‘The Bodysnatcher’ Dillian Whyte is not a man given to being gun shy and the Brixton heavyweight swears that when Alexander Povetkin knocked him out cold in the fifth round of their heavyweight clash in Eddie Hearn’s office garden in Brentwood last summer, there was no grieving period.
Life experience, Whyte told The Sunday Telegraph, prevents the fighter from wallowing in negativity. The pair meet again in Gibraltar next Saturday on an event aptly-entitled the ‘Rumble on the Rock’ at which the British heavyweight intends to go “straight for the jugular” when they contest the World Boxing Council Interim heavyweight title.
The spoils for the victor in this rematch is being positioned to face either Tyson Fury or Anthony Joshua down the line.
“The amount of times I’ve been shot and stabbed and the kind of lifestyle I was living, I thought I would be dead by the time I was 30,” the 32-year-old told The Sunday Telegraph. “Even when I was a young kid starving without food to eat. It doesn’t give you much of an outlook on life. You just keeping going until you’re dead. There was days when I wanted to give up but thank God, I didn’t. I kept pushing forward and kept on defeating obstacles after obstacles after obstacles. Don’t get me wrong, it’s stressful and it’s hard and it’s difficult, but it’s easier for me to give Povetkin credit, dust myself off and do it again. I can beat this guy.”
“One thing you’re guaranteed in life is you’re going to lose,” added Whyte. “So the sooner you get to grips with it, the sooner you realise and accept it, the easier it is. You’re going to lose your mum, your dad, relatives, money, homes, rings – all these things. In life, it’s the only thing guaranteed – you will lose something. You’ll lose your life someday. It’s normal. The sooner you get to grips with it, and I’ve been losing my whole life. I was one of those kids meant to grow up to be a loser, dead or in prison. I’m used to that sort of stuff. I accepted many years ago I would lose my life early in my life, so for me, all of what’s happening for me is a bonus.”
Since November, the contest has been postponed three times, with Povetkin having contracted COVID-19 and restrictions having delayed the fight further. Whyte was ahead in the first fight, had boxed brilliantly, and had dropped the Russian twice before getting caught, last summer, by a highlight reel left hand from the former Olympic champion and two-time world title challenger. Povetkin lost world title bids to Wladimir Klitschko and Joshua.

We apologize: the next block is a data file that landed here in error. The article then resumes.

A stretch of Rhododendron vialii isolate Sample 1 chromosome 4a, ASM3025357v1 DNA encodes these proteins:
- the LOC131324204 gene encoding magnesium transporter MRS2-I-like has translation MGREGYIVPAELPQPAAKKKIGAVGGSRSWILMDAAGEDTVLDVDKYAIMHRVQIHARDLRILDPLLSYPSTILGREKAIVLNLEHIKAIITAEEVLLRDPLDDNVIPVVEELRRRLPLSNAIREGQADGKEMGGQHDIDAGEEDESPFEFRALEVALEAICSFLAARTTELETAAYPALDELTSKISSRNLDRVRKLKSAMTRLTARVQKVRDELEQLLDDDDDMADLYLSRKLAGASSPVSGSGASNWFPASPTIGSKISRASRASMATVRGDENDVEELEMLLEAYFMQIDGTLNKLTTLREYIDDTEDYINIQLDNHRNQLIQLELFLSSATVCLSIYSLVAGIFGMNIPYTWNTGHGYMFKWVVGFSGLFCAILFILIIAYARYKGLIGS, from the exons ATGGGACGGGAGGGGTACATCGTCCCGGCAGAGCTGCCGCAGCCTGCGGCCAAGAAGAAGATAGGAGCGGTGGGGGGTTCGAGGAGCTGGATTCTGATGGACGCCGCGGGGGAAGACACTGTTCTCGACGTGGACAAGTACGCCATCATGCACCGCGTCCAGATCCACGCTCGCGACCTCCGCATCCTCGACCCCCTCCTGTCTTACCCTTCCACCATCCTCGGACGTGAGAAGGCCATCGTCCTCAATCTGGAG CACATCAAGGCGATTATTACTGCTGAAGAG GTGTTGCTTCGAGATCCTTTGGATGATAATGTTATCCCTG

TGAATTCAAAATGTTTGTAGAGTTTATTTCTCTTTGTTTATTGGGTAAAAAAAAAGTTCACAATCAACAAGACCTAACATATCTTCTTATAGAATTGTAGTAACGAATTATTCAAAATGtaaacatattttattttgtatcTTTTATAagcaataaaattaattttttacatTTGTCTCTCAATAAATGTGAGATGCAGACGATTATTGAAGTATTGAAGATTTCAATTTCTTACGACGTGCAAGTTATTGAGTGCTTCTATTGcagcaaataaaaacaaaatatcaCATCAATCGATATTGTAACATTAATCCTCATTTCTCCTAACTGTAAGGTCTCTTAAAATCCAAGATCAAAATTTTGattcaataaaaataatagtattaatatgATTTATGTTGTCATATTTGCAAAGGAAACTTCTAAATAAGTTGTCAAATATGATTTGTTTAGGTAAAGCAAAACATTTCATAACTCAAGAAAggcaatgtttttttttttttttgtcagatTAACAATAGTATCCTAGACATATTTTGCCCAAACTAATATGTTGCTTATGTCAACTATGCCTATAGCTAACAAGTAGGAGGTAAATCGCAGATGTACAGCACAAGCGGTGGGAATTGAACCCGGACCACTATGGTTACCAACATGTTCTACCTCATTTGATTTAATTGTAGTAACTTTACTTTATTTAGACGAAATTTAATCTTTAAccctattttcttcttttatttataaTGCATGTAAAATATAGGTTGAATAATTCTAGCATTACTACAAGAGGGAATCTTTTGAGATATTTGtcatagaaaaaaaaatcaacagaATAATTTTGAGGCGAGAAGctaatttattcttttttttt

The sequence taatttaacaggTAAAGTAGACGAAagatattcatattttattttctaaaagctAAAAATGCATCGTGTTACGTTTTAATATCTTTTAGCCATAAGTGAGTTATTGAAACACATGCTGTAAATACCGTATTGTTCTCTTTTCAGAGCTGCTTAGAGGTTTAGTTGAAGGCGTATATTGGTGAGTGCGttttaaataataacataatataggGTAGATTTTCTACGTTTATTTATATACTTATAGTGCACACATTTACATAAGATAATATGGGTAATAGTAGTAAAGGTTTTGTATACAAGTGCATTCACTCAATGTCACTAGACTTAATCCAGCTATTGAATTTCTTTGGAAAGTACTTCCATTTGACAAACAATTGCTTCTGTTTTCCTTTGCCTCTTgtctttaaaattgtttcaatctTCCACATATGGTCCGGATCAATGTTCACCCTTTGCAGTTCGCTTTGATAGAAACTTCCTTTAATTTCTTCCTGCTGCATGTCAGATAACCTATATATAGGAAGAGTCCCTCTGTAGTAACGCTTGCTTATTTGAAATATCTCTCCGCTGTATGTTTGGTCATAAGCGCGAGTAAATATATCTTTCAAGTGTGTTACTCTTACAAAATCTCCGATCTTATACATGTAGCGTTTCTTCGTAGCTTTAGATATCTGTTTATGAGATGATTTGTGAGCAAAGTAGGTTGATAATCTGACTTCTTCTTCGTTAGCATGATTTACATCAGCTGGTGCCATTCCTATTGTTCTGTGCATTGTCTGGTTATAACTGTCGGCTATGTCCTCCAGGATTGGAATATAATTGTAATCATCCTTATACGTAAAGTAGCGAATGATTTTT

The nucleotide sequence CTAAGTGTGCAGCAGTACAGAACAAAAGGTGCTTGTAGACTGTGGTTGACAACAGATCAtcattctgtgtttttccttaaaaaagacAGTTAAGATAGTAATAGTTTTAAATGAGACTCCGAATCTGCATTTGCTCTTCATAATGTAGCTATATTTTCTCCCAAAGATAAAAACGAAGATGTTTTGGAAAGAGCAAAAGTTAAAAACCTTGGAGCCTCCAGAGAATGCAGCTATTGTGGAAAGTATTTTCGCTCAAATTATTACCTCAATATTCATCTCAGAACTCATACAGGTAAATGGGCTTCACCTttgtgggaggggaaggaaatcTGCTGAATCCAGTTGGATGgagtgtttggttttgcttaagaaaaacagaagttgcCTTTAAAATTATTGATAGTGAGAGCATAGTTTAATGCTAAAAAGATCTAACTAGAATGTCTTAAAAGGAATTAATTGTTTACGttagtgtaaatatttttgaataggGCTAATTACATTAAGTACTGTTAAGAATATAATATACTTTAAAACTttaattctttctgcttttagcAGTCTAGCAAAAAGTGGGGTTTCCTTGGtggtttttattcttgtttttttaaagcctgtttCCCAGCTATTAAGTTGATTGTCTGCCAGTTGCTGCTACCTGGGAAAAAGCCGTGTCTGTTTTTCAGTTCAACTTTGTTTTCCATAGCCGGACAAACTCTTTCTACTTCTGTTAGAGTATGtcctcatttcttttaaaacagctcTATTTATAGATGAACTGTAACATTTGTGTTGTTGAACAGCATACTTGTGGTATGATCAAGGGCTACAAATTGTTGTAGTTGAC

But the postponements have been a headache. “It’s just pissed me off. It’s been a long camp. Next time the bell goes, I’m going straight for the jugular. I’m not trying to spend no more extra time with this guy or in this fight. Get my belts so I can go home.”
Can we expect a quick night, then ? “Let’s see what happens. He’s a dangerous guy, very experienced. Let’s see if he can make changes and how many changes he makes at this stage in his career. We’ll see. I know he was glad, I’ve never seen him celebrate a victory like that. He’s usually a cool, calm, collected guy. This time he couldn’t believe he won. He was looking around like, ‘Ah, I won, okay’. Maybe he was still dazed from the knockdown. Who knows?”
There is a clarity now about Whyte, a joy almost, for a fighter once regarded as the bad boy of British boxing, at one time given to trash-talking opponents and giving off an air of belligerence and emotion. That has changed in his evolution as a box office fighter.
“I’m just being myself and I do try to be a better person. I try to be more respectful and grounded.”
“But I’m always chill until some people annoy me or take the piss. When I retaliate they call me a psycho, but I’m not. I’m just a normal guy. If I’m at war with people I won’t sit down and say, ‘respect, in the name of Jesus’. I’m not that guy. I’m the guy if you throw rocks at my house, I’ll throw metal at ya.”
That will be in play when the first bell tolls on The Rock. There may be subtle shifts this time, working with new trainer Harold Knight, having split with Mark Tibbs, who is now overseeing super middleweight Billy Joe Saunders’ attempt to dethrone Saul ‘Canelo’ Alvarez in Texas on May 8. “I’ve been working on everything. As you know, I’m not the most experienced guy. I’ve been in boxing for 12 years and now I’m fighting cats who have been in boxing for a long time. This guy Povetkin had a long amateur career, I didn’t have all that stuff. I only started training properly after the loss to Anthony Joshua. I believe if I do everything right and I’m in shape then I can beat any one of these guys.”
Victory creates a roadmap for 2021 with ‘AJ’ and the ‘Gypsy King’ at least in his sights, with their undisputed heavyweight title blockbuster two-fight series not yet rubber-stamped, but expected, potentially, to be announced for June or July in the Middle East in the next three weeks. “Look, one of Fury or Joshua might get knocked out in the first fight, and say they’ve had enough. This is boxing man. Let’s see what happens. The fight might even not happen. Boxing is a dog eat dog business, and you just have to win, get in position, and be ready. That’s my mindset.”
Dillian Whyte vs Alexander Povetkin 2 for the World Boxing Council Interim title is live on Sky Box Office on Saturday March 27.